Veterans Ombudsman Finds Disability Benefits Application Process Unfair to Applicants
February 4, 2013
Ottawa, Ontario – Today, the Veterans Ombudsman released a report entitled Veterans' Right to Disclosure: A Matter of Procedural Fairness. The report makes a number of recommendations to improve the administrative practices used by Veterans Affairs Canada when processing applicants' service and health records.
Service and health records are retrieved directly from government custodians of records and processed by the Department to prepare a package that adjudicators rely upon to make a decision on Veterans and serving members' application for disability pensions and disability awards. Although the legislation requires applicants to substantiate their claim, the Department relies on the documents it has retrieved, rather than documents provided by the applicants themselves. The Department also fails to disclose to the applicants which documents they will use to make a decision on their application. "Veterans and serving members of the Canadian Forces and the RCMP have the right to know what information is considered by decision-makers, and they should be able to challenge that information and provide their own." stated Guy Parent, Veterans Ombudsman.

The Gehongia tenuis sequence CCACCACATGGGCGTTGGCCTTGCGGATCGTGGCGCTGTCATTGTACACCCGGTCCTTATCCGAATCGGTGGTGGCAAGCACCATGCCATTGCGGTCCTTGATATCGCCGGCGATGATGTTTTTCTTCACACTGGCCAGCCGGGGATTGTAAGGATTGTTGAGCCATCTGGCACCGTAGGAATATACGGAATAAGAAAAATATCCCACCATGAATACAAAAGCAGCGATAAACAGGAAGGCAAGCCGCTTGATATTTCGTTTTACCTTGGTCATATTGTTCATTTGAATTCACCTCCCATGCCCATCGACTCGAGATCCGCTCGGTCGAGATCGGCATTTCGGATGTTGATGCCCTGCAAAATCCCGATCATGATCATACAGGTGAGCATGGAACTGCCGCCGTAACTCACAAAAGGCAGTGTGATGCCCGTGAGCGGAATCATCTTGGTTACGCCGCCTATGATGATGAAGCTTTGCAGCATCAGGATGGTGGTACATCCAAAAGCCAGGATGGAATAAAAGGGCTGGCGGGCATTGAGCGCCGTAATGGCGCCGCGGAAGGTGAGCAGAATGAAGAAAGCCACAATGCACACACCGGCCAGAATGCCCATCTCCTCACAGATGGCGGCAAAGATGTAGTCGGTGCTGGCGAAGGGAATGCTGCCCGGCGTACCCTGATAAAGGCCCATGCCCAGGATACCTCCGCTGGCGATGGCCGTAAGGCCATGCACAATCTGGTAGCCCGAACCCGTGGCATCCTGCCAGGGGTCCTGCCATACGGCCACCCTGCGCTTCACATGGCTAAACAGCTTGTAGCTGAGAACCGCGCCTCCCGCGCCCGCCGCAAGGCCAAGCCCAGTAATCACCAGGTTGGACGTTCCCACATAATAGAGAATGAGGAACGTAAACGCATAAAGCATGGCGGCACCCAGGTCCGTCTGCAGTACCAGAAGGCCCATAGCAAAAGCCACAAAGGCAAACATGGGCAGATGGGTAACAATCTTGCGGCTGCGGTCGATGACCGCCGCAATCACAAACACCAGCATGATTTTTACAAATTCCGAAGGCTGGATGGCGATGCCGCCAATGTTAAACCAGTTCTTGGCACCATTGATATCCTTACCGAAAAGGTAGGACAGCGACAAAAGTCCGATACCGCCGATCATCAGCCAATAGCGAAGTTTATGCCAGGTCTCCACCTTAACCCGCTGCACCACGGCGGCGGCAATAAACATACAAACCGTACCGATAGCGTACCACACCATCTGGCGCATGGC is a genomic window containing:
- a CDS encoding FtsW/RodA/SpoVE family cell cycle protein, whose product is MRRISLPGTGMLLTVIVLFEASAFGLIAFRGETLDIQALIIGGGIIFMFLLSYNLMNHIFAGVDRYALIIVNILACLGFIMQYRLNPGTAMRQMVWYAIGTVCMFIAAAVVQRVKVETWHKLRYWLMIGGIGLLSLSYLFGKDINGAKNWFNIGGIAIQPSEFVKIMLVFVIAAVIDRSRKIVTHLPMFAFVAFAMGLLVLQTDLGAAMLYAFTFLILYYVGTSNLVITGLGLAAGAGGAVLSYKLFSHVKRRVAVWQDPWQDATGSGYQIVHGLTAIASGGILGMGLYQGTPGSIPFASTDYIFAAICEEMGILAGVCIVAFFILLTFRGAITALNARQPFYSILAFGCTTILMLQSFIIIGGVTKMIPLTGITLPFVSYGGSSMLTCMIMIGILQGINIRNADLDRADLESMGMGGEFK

The Ombudsman is of the view that the Department should modify the current procedure to ensure procedural fairness, while continuing to retrieve service and health records for speed and quality assurance purposes. The procedure should not impede Veterans' and serving members' ability to comply with their legislated obligation to substantiate their claim. "While disclosure of information may require a bit more time at the beginning of the application process, the overall process will be more efficient, and more effective, by reducing the need for reviews and appeals."
The report also shows that bias may be introduced when disability benefits officers, who do not have the authority to rule on applications, bring to the attention of adjudicators the documents they believe to be most relevant to the application through the practice of "flagging". "Administrative practices, as much as they might aim for increased effectiveness, should never stand in the way of procedural fairness, particularly when it comes to Veterans' and serving members' rights to participation and to a fair hearing."
The full report is available online at www.ombudsman-veterans.gc.ca. This is the third of a series of four reports on issues of procedural fairness related to the various steps in the disability benefits process.